4. Pre-mill all the boards to get straight and flat pieces. This goes hand in hand with the cut list planning procedure in Step 3.
  5. Mill the boards to their final dimensions. This involves planing and jointing the boards.
  6. Cut the joints.
  7. Dry fit the assemblies to make sure everything fits properly. Make sure your assemblies and subassemblies fit together properly before you add any glue. You also want to use this step to practice the assembly procedure. Repeat the procedure until you can do it smoothly and efficiently.
  8. Glue the assembly and clamp it. Work quickly and pull each joint fully together before moving on. This minimizes the possibility of joint freeze-up. When clamping, be careful not to use too much pressure. Use just enough force to pull the joints together. You don’t want to squeeze all the glue out.
  9. Square the parts. Tabletops should be perfectly flat, and other assemblies should be perfectly square. Use a straightedge to check for flatness and a tape measure (measuring diagonally across the assembly) to check for square.
  10. Clean up. Put the assembly aside so it won’t get bumped, and clean up all the glue seepage before it dries.
  11. Take a break. You’ve earned it.

Steps in the finishing process

The next step after assembling your project is to sand and finish it. This process often takes as long or longer to complete than what you do when laying out, cutting, fitting, and gluing all the parts together. The following offers an overview of this process.

Always wear a dust mask when sanding and a respirator when applying stains, paints, or topcoats.

  1. Remove excess glue. Often, even if you were diligent in cleaning up excess glue when you assembled your project, some joints will have oozed a little glue as they dried (this is especially the case when using polyurethane glue on joints that are fairly tight). Glue removal can involve scraping or sanding.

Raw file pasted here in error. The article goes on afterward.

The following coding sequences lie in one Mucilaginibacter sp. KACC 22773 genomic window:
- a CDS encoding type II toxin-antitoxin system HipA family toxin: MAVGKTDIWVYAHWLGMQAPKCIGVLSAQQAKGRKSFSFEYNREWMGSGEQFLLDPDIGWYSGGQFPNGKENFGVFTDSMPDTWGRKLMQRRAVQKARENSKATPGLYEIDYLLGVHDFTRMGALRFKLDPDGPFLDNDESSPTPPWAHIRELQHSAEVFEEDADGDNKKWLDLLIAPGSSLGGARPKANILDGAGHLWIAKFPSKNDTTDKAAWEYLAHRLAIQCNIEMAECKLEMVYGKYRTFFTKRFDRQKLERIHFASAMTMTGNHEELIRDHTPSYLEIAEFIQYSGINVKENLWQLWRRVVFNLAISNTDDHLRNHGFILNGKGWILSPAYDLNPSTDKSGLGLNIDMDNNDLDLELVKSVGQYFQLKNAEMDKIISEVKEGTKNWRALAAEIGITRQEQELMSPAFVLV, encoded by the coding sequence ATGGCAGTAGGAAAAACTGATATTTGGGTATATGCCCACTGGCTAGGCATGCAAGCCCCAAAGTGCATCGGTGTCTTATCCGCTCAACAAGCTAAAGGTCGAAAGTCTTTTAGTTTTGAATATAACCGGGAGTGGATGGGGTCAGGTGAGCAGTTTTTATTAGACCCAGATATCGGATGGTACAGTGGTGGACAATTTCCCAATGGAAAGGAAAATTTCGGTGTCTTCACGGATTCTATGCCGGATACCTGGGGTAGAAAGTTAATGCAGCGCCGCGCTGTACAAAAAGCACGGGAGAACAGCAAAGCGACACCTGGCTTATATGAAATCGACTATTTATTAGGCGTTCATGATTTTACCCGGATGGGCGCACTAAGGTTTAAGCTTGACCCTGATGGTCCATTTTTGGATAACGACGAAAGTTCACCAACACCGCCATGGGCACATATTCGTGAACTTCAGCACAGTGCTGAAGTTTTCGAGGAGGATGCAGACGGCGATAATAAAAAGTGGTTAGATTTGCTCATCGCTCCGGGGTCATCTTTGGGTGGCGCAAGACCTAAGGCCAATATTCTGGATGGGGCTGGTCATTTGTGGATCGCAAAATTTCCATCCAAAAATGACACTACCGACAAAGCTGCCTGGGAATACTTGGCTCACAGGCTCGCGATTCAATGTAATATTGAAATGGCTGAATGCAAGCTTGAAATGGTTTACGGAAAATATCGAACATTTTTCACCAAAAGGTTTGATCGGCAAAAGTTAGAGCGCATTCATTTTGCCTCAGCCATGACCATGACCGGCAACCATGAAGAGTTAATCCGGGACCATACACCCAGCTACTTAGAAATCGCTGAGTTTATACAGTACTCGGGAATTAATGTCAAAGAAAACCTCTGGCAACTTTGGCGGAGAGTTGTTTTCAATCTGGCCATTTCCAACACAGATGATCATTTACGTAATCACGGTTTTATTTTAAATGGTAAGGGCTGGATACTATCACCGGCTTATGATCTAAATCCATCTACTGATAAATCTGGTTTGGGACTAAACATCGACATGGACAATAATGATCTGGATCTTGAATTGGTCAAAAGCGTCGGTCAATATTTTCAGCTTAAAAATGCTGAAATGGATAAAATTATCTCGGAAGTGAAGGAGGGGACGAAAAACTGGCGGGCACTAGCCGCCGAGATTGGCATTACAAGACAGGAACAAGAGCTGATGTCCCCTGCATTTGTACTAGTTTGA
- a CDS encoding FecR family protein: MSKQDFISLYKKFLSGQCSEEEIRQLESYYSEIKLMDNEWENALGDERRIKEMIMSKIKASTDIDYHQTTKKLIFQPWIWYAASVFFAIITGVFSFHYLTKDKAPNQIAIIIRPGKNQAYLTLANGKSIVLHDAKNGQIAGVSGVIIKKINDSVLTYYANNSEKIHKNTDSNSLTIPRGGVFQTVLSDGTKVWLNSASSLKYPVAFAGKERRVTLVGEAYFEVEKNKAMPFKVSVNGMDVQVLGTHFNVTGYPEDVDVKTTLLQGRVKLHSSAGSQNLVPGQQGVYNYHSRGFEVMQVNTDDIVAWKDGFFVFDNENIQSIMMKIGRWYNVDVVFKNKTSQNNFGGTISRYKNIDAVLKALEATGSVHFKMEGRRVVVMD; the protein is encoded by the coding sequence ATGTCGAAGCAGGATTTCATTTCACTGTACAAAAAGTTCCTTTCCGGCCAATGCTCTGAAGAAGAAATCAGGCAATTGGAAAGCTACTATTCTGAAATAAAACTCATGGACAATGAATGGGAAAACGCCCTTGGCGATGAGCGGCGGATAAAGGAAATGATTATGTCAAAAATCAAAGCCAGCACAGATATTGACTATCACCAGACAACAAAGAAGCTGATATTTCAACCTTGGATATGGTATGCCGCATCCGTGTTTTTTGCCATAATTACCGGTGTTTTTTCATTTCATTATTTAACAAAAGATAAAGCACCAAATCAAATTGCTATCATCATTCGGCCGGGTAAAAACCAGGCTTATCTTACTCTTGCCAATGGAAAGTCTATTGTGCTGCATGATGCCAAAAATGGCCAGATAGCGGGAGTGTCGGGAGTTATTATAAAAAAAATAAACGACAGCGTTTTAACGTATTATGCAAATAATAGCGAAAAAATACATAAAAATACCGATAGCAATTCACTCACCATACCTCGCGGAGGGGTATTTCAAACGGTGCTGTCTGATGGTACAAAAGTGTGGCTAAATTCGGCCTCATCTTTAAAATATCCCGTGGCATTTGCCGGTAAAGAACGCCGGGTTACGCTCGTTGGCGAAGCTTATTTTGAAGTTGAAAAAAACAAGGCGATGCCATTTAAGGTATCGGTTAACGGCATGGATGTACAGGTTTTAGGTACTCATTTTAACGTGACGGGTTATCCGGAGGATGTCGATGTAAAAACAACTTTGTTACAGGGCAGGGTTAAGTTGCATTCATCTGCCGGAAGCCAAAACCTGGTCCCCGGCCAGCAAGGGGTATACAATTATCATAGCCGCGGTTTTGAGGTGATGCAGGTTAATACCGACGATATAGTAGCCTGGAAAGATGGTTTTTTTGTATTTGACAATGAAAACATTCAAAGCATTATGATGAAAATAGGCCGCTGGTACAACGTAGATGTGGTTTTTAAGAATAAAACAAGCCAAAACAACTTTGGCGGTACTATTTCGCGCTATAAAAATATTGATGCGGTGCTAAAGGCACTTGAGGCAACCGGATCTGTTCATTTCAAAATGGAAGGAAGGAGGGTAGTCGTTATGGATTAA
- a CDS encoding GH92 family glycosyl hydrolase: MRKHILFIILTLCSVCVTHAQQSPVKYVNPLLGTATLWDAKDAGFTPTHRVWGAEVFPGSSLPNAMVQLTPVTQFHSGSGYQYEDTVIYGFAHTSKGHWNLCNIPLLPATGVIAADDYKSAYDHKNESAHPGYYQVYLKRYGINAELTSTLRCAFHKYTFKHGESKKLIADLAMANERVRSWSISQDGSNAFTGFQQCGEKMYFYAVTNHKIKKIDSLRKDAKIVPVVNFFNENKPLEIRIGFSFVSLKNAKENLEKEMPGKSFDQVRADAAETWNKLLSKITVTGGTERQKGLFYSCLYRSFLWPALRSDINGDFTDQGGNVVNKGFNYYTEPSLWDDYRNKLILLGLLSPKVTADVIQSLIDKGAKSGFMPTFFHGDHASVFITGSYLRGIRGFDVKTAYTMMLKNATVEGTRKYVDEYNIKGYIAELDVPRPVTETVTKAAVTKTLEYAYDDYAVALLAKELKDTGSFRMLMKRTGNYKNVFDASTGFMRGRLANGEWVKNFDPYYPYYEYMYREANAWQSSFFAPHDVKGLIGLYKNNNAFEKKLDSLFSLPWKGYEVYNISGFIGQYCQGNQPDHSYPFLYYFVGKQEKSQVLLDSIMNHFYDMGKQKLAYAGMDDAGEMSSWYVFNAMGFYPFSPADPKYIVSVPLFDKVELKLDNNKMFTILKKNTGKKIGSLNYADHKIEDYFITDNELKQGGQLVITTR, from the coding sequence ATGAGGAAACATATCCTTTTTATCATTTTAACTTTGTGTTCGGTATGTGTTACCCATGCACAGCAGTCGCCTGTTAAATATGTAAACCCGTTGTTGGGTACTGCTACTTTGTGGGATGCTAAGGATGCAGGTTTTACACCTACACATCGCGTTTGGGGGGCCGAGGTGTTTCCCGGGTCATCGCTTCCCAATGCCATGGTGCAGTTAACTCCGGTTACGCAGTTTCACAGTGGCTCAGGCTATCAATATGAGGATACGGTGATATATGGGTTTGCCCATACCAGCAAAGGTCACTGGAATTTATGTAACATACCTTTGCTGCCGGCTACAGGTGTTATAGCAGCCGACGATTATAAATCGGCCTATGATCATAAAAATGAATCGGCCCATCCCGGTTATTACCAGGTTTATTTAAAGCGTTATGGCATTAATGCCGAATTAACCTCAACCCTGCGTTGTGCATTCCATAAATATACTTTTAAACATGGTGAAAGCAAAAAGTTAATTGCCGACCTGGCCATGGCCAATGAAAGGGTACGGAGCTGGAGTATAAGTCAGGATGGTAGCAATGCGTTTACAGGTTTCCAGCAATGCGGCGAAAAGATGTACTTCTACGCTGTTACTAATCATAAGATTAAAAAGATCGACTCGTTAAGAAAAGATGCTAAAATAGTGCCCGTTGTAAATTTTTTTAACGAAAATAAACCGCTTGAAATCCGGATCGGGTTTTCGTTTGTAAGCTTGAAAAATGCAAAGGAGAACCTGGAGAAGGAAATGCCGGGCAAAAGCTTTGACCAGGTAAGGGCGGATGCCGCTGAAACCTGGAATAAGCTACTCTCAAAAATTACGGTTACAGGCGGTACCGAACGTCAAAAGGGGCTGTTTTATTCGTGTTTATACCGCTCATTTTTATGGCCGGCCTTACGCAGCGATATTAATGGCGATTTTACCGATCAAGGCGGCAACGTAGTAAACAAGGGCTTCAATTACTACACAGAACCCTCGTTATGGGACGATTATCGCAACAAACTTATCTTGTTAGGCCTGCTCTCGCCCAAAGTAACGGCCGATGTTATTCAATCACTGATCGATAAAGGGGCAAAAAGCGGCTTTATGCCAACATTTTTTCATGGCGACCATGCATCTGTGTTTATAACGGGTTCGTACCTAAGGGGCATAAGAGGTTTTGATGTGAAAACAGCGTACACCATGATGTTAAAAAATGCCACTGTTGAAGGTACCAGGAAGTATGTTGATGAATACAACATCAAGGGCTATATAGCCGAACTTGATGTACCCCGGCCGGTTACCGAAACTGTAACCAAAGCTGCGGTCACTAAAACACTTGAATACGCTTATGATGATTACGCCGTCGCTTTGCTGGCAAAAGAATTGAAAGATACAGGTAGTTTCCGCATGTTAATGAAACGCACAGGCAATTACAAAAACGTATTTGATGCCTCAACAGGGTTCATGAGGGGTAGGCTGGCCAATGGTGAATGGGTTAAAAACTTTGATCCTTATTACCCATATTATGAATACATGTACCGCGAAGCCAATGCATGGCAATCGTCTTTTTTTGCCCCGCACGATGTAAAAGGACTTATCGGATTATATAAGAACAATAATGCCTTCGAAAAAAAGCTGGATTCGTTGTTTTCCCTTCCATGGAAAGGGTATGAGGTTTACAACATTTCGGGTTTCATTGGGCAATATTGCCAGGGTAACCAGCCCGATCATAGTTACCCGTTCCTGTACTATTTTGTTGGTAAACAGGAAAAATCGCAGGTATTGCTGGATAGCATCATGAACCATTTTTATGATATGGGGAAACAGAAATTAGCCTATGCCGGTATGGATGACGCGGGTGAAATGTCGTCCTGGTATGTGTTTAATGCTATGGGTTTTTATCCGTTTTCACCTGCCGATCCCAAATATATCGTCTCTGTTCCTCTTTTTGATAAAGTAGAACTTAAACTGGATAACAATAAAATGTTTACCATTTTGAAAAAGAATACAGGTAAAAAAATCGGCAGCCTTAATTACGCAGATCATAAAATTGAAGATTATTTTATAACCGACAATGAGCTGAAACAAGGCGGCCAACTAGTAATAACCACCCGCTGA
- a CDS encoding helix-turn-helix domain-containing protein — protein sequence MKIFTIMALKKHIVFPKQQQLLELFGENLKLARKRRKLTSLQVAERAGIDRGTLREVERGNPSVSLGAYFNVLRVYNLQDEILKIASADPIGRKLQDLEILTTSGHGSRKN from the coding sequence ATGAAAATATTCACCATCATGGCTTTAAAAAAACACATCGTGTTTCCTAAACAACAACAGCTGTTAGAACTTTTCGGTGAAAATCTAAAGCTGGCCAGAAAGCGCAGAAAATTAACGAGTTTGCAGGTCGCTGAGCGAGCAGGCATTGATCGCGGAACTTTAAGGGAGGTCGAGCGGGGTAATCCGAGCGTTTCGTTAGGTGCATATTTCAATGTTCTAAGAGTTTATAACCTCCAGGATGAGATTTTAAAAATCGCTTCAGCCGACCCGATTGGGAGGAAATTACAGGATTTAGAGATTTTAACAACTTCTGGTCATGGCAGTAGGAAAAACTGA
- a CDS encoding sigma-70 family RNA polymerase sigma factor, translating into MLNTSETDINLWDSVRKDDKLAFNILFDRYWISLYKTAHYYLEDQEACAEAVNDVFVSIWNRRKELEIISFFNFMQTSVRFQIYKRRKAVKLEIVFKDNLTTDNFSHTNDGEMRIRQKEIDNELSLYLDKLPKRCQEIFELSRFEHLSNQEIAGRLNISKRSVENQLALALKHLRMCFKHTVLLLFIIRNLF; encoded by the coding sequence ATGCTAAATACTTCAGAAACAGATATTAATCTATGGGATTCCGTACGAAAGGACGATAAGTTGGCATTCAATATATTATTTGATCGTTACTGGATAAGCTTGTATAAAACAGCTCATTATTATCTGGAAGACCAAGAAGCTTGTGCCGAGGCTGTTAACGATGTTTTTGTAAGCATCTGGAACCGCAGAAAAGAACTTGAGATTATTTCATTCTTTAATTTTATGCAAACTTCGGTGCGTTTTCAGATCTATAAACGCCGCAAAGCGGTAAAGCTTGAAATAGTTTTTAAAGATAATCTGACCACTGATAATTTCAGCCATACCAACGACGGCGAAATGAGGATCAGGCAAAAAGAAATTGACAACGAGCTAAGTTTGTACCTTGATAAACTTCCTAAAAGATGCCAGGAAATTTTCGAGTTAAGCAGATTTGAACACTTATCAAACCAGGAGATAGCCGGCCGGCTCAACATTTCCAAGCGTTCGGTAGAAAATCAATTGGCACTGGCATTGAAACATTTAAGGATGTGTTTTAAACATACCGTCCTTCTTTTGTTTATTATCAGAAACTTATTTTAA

2. Fill holes, splits, cracks or checks and raise any dents in the wood. You can use wood fillers for small defects or a Dutchman for larger ones. Chapter 17 shows you how to do these steps.
  3. Sand or scrape the wood smooth. When sanding, start with a fairly coarse paper. I usually use either 80 or 100 grit for my first pass. Then progressively use higher grit paper until I get the smoothness I’m looking for. When using a scraper, sand up to 120-grit paper, then switch to the scraper to produce a smooth finish.
  4. Apply color if your project calls for it. Apply the stain, dye, or paint according to the product instructions. You will need to wait for the color coat to dry before proceeding to Step 5. Place the used applicator in a bucket of water. If you used a water-based stain using a brush, rinse it thoroughly with water and let t dry. A rag used for a dye can be thrown out, but ones used for oil-based stains must be rung out and laid flat on a nonflammable surface to dry before disposing of them.
  5. Gently remove dust particles from the finish. Unless you have a super-clean shop and excellent dust collection, you’ll likely end up with some dust particles in your stain or paint (dye often doesn’t hold dust). Use #0000 steel wool to remove the dust particles.
  6. Apply the top coat. Depending on the type of topcoat you use, you may need to apply multiple coats to get the desired result. This is especially the case with oil finishes.
  7. Clean up. After each coat of finish, it’s important to dispose of rags safely by soaking them in a bucket of water, ringing out the water, then laying them flat on a nonflammable surface to dry. Put them in the trash only after they’re dry.
  8. Polish the finish. After the topcoat has dried, polish it with #0000 steel wool. Oil finishes often only need a buff with a soft multi-fiber cloth to bring out the desired sheen.

About This Article

This article is from the book:

About the book author:

Jeff Strong is the Founder and President of REI Institute, which focuses on neuro-developmental disabilities.

This article can be found in the category: